Popular science history. Basically it's a bit of science, a bit of history, and it's written so you don't need a degree to understand it.

Sorry if you were expecting an epic rap battle of Tesla Vs Edison.

EdwardDM103 karma

What do you think of SUPERHOT?

mrcchapman8 karma

SUPERHOT is the most innovative shooter I've played in years!

CleanReserve43 karma

Since Asimov spent so much of his career writing about chemistry and physics, both for fiction stories and nonfiction, do you have any favourites of this author?

mrcchapman6 karma

Probably Nightfall. It's a great conceit - darkness for the first time. And the world goes bonkers. :)

istareatpeople3 karma

what's the edison/tesla rivalry in today's superheavy element scene?

mrcchapman9 karma

It was Seaborg and Ghiorso (the Americans) Vs Flerov and Oganessian (the Russians). For 40 years the world had two different periodic tables, depending on whether you thought the Americans or Russians discovered things first. The end periodic table is... well, more or less a fudge between the two.

Today there's no real aggressive rivals, and Oganessian is the only one of the four still alive.

Monaco_2 karma

Hello! Have you visited/have any thoughts about MSU’s FRIB?

mrcchapman3 karma

I was just talking to Witek Nazarewicz the other day about it. Going there in September or October and I am REALLY EXCITED.

iorgfeflkd2 karma

Why has 119 been so much harder to achieve than 118?

mrcchapman5 karma

We can't use calcium. This was used for the previous five elements, as one of its isotopes, calcium-48, is great for making elements. The problem is that to make element 119, we would have to use a target made of einsteinium. There isn't enough einsteinium on Earth to make a target.

So... we can't use calcium. And titanium (or vanadium) beams just aren't as good at making elements.

saiyaniam2 karma

You have any comments on bob lazars claims of 115 stability?

mrcchapman5 karma


saiyaniam5 karma

Any serious comments? I think it's crap, but I'm not educated in the elements

mrcchapman5 karma

It's just not right. Moscovium is off the island of stability and would be terrible fuel for alien spaceships.

Hump4TrumpVERIFIED2 karma

How do you know if an element is created? They only exist for a couple microseconds How do you know what the properties of the element are?

mrcchapman9 karma

You look for radioactive decay. You know that elements decay through alpha radiation, so you set up your machine to look for that. That gets rid of 2 protons, 2 neutrons - turning into an element you know. So if you try and make 118, and you get readings for something, 116, 114, 112... then you know you've made 118 because of the decay chain.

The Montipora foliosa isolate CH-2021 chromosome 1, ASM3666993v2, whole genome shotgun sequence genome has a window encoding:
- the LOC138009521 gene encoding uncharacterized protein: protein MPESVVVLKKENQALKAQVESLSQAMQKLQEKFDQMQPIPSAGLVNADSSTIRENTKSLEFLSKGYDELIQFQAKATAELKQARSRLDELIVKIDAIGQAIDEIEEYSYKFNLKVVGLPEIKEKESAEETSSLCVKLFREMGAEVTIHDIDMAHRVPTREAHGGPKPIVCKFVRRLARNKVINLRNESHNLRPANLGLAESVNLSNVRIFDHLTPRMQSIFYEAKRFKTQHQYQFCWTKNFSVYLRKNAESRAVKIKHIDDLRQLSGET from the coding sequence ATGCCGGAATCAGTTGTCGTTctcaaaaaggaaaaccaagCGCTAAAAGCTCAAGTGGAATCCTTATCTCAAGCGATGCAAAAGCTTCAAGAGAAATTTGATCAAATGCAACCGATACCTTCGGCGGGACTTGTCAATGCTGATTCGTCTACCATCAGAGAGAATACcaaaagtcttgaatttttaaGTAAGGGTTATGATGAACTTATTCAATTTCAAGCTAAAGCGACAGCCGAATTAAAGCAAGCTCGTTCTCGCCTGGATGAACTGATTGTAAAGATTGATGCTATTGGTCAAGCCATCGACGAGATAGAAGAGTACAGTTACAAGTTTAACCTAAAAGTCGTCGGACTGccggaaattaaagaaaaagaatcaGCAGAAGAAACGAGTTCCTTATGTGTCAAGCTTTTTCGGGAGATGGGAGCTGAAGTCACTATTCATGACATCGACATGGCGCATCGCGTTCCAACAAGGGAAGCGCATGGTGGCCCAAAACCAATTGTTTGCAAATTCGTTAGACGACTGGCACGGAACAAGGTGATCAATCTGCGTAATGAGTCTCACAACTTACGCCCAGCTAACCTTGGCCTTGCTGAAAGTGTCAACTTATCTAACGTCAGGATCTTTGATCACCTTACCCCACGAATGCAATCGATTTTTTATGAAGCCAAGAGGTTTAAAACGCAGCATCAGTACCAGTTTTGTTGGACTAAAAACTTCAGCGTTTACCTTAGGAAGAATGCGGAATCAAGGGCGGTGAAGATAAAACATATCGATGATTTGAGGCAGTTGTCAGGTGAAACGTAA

Another way is time of flight - you can basically measure the speed of things pinging about in the machine and work out its mass from there.

diff22 karma

I've been reading a lot of stories that deal with chemistry lately which got me thinking of elements and chemical reactions. Anyways, I was looking into the creation of new elements, and it seems like all of them are trying to be created by colliding them in a particle accelerator then trying to detect them before they disappear.

I do realize that's how things are normally done, and it has worked in the past. But I was wondering if a different process could come up with a desired result. That instead of super accelerating molecules if it was possible to super cool molecules to near absolute zero temperatures, and have them "combine" in that way to form a new element?

mrcchapman5 karma

The problem is the combining part - to get over the inherent repulsion of the nucleus you really need to fire things together, and that means hot temperatures of a couple of hundred degrees.

NerdBrenden1 karma

Is there a limit to the elements that can be created?

Or is the limit just based on knowledge and technology?

mrcchapman3 karma

There is a limit (we think), but it's around 172/173, so we are way, way off at the moment. If that's right, around 1/3 of possible elements haven't been discovered yet.

Minirub1 karma

I have zero knowledge about this field, bit it sounds really interesting. So your team is working to discover heavy elements. Does that mean that all lighter elements have already been discovered?

mrcchapman1 karma

I'm a journalist, so I just visit the teams.

But yes, all the lighter elements have been discovered. We filled in the gaps in the periodic table shortly after the second world war.

Green_Eyez231 karma